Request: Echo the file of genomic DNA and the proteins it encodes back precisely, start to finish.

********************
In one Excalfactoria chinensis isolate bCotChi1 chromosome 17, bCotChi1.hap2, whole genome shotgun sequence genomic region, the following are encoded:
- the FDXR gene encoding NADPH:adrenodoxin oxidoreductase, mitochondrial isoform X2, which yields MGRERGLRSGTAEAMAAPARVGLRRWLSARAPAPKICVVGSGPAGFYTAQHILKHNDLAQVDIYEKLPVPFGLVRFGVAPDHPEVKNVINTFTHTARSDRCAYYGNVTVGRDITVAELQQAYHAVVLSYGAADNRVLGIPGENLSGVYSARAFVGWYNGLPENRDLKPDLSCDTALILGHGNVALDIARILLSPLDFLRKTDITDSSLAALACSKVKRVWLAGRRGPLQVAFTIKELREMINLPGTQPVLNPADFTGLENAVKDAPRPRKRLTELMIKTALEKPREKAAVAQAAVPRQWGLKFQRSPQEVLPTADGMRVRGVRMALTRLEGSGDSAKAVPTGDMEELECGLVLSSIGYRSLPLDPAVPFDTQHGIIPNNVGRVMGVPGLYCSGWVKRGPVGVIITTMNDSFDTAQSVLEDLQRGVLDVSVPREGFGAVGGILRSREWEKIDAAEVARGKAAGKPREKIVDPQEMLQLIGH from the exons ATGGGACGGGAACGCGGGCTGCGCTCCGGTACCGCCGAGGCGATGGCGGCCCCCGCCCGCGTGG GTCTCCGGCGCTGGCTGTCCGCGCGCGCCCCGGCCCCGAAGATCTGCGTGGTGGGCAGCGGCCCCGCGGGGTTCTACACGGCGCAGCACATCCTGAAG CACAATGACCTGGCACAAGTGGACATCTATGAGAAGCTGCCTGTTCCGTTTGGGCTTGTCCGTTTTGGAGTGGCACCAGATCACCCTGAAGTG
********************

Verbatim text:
In one Excalfactoria chinensis isolate bCotChi1 chromosome 17, bCotChi1.hap2, whole genome shotgun sequence genomic region, the following are encoded:
- the FDXR gene encoding NADPH:adrenodoxin oxidoreductase, mitochondrial isoform X2, which yields MGRERGLRSGTAEAMAAPARVGLRRWLSARAPAPKICVVGSGPAGFYTAQHILKHNDLAQVDIYEKLPVPFGLVRFGVAPDHPEVKNVINTFTHTARSDRCAYYGNVTVGRDITVAELQQAYHAVVLSYGAADNRVLGIPGENLSGVYSARAFVGWYNGLPENRDLKPDLSCDTALILGHGNVALDIARILLSPLDFLRKTDITDSSLAALACSKVKRVWLAGRRGPLQVAFTIKELREMINLPGTQPVLNPADFTGLENAVKDAPRPRKRLTELMIKTALEKPREKAAVAQAAVPRQWGLKFQRSPQEVLPTADGMRVRGVRMALTRLEGSGDSAKAVPTGDMEELECGLVLSSIGYRSLPLDPAVPFDTQHGIIPNNVGRVMGVPGLYCSGWVKRGPVGVIITTMNDSFDTAQSVLEDLQRGVLDVSVPREGFGAVGGILRSREWEKIDAAEVARGKAAGKPREKIVDPQEMLQLIGH from the exons ATGGGACGGGAACGCGGGCTGCGCTCCGGTACCGCCGAGGCGATGGCGGCCCCCGCCCGCGTGG GTCTCCGGCGCTGGCTGTCCGCGCGCGCCCCGGCCCCGAAGATCTGCGTGGTGGGCAGCGGCCCCGCGGGGTTCTACACGGCGCAGCACATCCTGAAG CACAATGACCTGGCACAAGTGGACATCTATGAGAAGCTGCCTGTTCCGTTTGGGCTTGTCCGTTTTGGAGTGGCACCAGATCACCCTGAAGTG